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Indian Agrarian economy is in shambles, what are its fault lines.

Indian agriculture seems to be more about promises, inextricable Govt schemes & programmes in which prosperity has been long eluded. Indian agriculture & allied sector contributes around 14% of India's GDP and employs nearly half of Indian workforce. Yet this is the most under developed sector, technologically & policy wise, which certainly have brought our feeders to the brink of extreme poverty and deprivation. Despite being an agrarian economy, farmers in India face lots of challenges- like low quality input, difficult access to institutional credit, poor market infrastructure, old & oblivious land laws, policy paralysis to name a few. These constraints cause even much distress to farmers who are having marginal and small fragmented land holdings making it almost impossible for them to acquire two square meals a day. The country has achieved record production in cereals for the two consecutive years now but due to distorted market laws like APMC acts, food inflation has always remained on a higher side. Dependency of protein and micro nutrient rich foods on imports has exposed our inability to tackle the menace of "Hidden Hunger". Fortification can only solve the problems temporarily but a permanent solution is an imperative to meet the ever growing food requirements of the country.

Lack of Infrastructure
Feeding a billion plus population, and still increasing, was never an easy task and needs a consistent yet dynamic long term strategy. World Bank report estimated that the annual food grain requirement in India would rise up to 450 MT by 2030. To support and catalyse the food production for such large population requires a robust infrastructure with proper planning, at Central as well as State level, mixed with smart strategies to ensure widespread distribution, minimal wastage and adequate returns to the farmers. More funds in the annual and fiver year plans should be earmarked to improve and enhance present infrastructure in the agri & allied sector. Many states like Andhra Pradesh, TN, Kerala, WB, etc have successfully implemented the PPP model in enhancing the back end & cold chain infrastructure to endure better access to market and handsome returns to farmers.

Use of Technology
Technology could prove to be a panacea for all ills to farmers across the country, especially in arid & semi arid areas, if utilized properly. Weather forecasting, pest infestation of paddy, land use pattern of the country and other related data can be collected & processed by cartographers which would help policymakers to draft policies accordingly. This would include generating early warning signals in distressed areas like Vidarbha, Western Rajasthan ahead of monsoon season. Internet kiosks and other e-commerce applications like that of e-Choupal by ITC could really bring farmers close to the markets, a need long felt, which would help them realize the real price of their hard labour. This would give them bargaining and negotiating power ultimately leading to their empowernment in the market currently littered with agents and mafias created by laws like APMC acts. Technology will help farmers choosing right inputs and correct farm practices to increase their yields and soil productivity.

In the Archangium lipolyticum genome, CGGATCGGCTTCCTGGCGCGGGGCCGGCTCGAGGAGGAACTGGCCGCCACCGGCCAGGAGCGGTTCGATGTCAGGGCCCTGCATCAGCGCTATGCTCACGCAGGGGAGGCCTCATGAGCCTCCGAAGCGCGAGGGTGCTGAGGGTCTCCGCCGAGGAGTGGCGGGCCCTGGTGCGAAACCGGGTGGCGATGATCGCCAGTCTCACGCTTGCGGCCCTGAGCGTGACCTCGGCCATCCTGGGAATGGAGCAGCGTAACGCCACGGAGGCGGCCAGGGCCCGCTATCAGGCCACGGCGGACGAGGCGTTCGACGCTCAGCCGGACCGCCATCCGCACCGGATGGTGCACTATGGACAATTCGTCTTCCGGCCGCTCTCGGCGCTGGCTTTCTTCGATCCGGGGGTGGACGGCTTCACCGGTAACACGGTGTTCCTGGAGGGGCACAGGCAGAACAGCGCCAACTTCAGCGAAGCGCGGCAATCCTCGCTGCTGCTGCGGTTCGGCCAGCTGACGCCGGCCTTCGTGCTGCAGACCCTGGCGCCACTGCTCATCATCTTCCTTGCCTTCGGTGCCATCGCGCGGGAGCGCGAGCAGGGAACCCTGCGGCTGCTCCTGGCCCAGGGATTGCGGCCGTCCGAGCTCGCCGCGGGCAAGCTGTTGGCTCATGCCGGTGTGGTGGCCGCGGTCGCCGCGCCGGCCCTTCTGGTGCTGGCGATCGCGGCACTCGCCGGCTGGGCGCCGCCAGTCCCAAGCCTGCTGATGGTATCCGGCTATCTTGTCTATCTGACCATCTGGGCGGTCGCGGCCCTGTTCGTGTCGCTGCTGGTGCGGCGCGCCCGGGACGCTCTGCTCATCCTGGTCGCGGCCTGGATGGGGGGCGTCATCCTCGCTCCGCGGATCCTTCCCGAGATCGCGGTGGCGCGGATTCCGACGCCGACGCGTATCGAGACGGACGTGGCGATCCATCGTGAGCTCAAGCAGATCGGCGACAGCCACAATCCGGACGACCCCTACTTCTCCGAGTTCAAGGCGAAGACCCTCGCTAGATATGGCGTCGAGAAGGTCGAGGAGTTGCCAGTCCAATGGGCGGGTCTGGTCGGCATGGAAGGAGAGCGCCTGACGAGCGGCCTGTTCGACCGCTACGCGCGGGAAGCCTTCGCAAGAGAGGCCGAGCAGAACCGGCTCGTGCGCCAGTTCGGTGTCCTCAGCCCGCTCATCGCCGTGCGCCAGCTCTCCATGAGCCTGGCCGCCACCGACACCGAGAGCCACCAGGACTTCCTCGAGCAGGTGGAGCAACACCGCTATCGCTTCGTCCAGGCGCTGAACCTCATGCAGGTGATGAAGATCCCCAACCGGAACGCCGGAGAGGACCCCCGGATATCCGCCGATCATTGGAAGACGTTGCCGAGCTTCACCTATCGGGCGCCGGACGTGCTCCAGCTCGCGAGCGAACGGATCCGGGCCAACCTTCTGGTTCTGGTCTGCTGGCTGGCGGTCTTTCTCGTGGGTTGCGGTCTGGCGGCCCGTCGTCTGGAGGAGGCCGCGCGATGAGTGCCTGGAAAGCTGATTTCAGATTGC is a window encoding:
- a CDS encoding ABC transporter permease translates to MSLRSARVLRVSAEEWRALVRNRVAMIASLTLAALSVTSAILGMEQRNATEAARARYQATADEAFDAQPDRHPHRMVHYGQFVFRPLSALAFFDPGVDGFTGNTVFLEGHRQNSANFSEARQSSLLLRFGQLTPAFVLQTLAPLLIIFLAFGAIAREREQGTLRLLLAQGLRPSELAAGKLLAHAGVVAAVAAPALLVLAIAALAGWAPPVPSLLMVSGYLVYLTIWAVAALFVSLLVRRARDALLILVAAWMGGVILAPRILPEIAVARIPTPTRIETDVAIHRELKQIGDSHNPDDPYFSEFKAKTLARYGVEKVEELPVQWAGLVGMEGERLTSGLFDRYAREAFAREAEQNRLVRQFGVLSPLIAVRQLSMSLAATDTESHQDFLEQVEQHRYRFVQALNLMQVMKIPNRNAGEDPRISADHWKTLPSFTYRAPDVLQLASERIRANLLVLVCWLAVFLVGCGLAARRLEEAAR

Policy Framework
Many states likes Gujarat, HP, MP have repealed their APMC acts and framed laws farmers-friendly. Legislations like Forest Rights Act, PESA Act & Land acquisition (Rehabilitation & Resettlement) Act are forward looking steps to deal with incessant displacement of farmers and tribes and preserve their rights over their lands. This rights-based approach can go a long way in providing socio-economic security to the farmers. What remains to be seen whether they can be implemented in the desired way or not. In the nutshell, future holds promising aspects for Indian agriculture provided that effective steps should be taken in the areas of land reforms, better irrigation & market infrastructure, channelizing redundant workforce into processing and manufacturing sector, better use of technology, forging strategic ties with the neighbours, like Myanmar who is set to become the leading exporter of pulses in the world, to encourage exhange programmes and finally empowering rural masses to shoulder the responsibility of making the nation hunger-free.

Harshavardhan B J

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